Communicating as Community: Examining Power and Authority in Community-focused Environmental Communication through Participatory Action Research in the Ourimbah Creek Valley

Chloe Killen, Phillip McIntyre, Bernadette Drabsch, Andrea Cassin, Anita Chalmers, Alex Callen, Luke Foster, Lucinda Ransom, Aaron Mulcahy, Barry Williams, Kevin Duncan, Edwina Richards & Kevina-Jo Smith
– University of Newcastle

Platform: Journal of Media and Communication

Volume 9.2, ANZCA Special Issue (2022): pp.6 – 21


In this paper we argue that the making of meaning is a powerful creative act that occurs within social and cultural contexts where there exists a multi-directional flow or interconnected relationships within a system of communication (McIntyre, 2012). This little explored set of ideas echoes Rogers and Kincaid’s earlier systems-based proposition that “the communication process has no beginning and no end, only the mutually defining relationship among the parts which give meaning to the whole” (1981, pp. 55-56). Similarly, Ali et al. have suggested that the “holistic, relational, interactional, and process-nature of Indigenous ontologies and epistemologies resemble the tenets of systems theory” (2022). With this theoretical foundation in place – located in complex and interconnected systems rather than a Western reductionist worldview (Gadgil et al, 1993) – this project uses action research as a methodology, reframing participants from ‘subjects’ to co-researchers. We assert that “people’s right and ability to have a say in decisions which affect them and claim to generate knowledge about them” (Reason and Bradbury, 2011,
p. 9) can empower them on multiple levels to enact change (Freire, 1970; Reason, 2005; Reason and Bradbury, 2011). From this position, “we acknowledge our lives are in connection with multitudes of other beings” (Weir, 2012, p. 4) and that many of the key concepts of this project are rooted in Indigenous knowledges. As such, traditional notions of top-down power are challenged in favour of an even and diffuse power distribution within a communication act (Foucault, 1980).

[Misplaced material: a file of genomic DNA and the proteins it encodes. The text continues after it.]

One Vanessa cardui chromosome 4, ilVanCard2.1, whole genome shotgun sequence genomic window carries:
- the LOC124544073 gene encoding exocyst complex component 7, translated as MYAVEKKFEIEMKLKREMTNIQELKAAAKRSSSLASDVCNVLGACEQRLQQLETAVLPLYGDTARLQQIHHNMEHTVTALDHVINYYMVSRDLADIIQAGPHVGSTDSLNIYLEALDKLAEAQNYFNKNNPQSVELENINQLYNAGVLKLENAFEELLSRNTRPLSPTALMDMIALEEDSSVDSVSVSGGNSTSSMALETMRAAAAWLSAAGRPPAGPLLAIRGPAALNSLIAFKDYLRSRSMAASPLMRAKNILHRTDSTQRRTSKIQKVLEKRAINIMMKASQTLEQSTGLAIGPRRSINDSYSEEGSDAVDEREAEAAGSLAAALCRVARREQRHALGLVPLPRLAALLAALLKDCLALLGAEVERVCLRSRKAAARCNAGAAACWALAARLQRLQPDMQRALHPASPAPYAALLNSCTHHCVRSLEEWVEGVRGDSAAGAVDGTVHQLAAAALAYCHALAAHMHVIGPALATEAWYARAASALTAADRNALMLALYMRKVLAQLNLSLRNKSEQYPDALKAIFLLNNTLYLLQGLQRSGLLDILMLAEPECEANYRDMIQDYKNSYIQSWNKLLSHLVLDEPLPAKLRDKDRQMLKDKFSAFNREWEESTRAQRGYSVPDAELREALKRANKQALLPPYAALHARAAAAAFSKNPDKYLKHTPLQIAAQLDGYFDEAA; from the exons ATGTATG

The specific act of communication under examination is found in the Department of Planning, Industry and Environment (DPIE) and various communications to the public concerning the necessity of preserving threatened species. The DPIE’s perception of a lack of public awareness led to the planning and execution of a pilot programme to engage public understanding and acceptance of the issues faced (PRIA, 2011). The project team, including DPIE and Darkinjung Local Aboriginal Land Council, set out to create a participatory community of inquiry in the Ourimbah Creek Valley, located on the Central Coast of New South Wales. This valley is home to 48 threatened fauna species and at least 12 threatened flora species and is critical to their survival. To engage with this action-research approach, residents were invited to a workshop which included a site visit, a bush-food inspired morning tea, and a collaborative art-making activity to share knowledge and build community awareness of and encourage stewardship of two threatened species. This paper reports on the findings of this action-research process.


Environmental Communication, Threatened Species, Systems Thinking, Diffusion of Innovation, Everett Rogers, Action Research.

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